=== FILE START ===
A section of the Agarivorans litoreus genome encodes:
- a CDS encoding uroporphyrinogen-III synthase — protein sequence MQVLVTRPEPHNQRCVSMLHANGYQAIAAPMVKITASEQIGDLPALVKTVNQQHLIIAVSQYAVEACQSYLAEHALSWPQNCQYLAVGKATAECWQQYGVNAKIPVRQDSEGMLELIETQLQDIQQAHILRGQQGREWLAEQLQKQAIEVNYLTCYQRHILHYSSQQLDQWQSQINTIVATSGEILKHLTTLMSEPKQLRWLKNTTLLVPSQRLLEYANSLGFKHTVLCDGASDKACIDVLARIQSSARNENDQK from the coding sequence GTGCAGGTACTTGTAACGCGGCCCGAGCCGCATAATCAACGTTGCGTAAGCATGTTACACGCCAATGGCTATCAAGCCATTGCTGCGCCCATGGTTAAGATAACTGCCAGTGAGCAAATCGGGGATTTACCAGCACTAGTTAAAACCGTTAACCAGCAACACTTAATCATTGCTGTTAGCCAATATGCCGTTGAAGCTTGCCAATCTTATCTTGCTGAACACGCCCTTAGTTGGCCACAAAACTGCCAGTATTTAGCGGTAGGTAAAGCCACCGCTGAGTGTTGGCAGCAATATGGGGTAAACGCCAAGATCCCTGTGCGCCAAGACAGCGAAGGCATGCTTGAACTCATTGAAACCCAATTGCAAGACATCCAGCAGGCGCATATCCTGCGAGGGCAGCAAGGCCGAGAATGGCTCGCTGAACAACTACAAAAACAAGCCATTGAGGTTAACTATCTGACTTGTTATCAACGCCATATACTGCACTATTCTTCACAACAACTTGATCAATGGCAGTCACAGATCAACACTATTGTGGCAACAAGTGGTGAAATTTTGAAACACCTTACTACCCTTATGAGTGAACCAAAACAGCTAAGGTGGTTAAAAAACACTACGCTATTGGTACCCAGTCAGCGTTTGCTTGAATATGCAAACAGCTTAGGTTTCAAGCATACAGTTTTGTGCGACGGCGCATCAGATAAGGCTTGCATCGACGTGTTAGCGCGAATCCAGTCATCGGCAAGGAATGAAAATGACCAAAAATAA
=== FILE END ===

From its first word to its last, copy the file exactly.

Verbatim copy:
A section of the Agarivorans litoreus genome encodes:
- a CDS encoding uroporphyrinogen-III synthase — protein sequence MQVLVTRPEPHNQRCVSMLHANGYQAIAAPMVKITASEQIGDLPALVKTVNQQHLIIAVSQYAVEACQSYLAEHALSWPQNCQYLAVGKATAECWQQYGVNAKIPVRQDSEGMLELIETQLQDIQQAHILRGQQGREWLAEQLQKQAIEVNYLTCYQRHILHYSSQQLDQWQSQINTIVATSGEILKHLTTLMSEPKQLRWLKNTTLLVPSQRLLEYANSLGFKHTVLCDGASDKACIDVLARIQSSARNENDQK from the coding sequence GTGCAGGTACTTGTAACGCGGCCCGAGCCGCATAATCAACGTTGCGTAAGCATGTTACACGCCAATGGCTATCAAGCCATTGCTGCGCCCATGGTTAAGATAACTGCCAGTGAGCAAATCGGGGATTTACCAGCACTAGTTAAAACCGTTAACCAGCAACACTTAATCATTGCTGTTAGCCAATATGCCGTTGAAGCTTGCCAATCTTATCTTGCTGAACACGCCCTTAGTTGGCCACAAAACTGCCAGTATTTAGCGGTAGGTAAAGCCACCGCTGAGTGTTGGCAGCAATATGGGGTAAACGCCAAGATCCCTGTGCGCCAAGACAGCGAAGGCATGCTTGAACTCATTGAAACCCAATTGCAAGACATCCAGCAGGCGCATATCCTGCGAGGGCAGCAAGGCCGAGAATGGCTCGCTGAACAACTACAAAAACAAGCCATTGAGGTTAACTATCTGACTTGTTATCAACGCCATATACTGCACTATTCTTCACAACAACTTGATCAATGGCAGTCACAGATCAACACTATTGTGGCAACAAGTGGTGAAATTTTGAAACACCTTACTACCCTTATGAGTGAACCAAAACAGCTAAGGTGGTTAAAAAACACTACGCTATTGGTACCCAGTCAGCGTTTGCTTGAATATGCAAACAGCTTAGGTTTCAAGCATACAGTTTTGTGCGACGGCGCATCAGATAAGGCTTGCATCGACGTGTTAGCGCGAATCCAGTCATCGGCAAGGAATGAAAATGACCAAAAATAA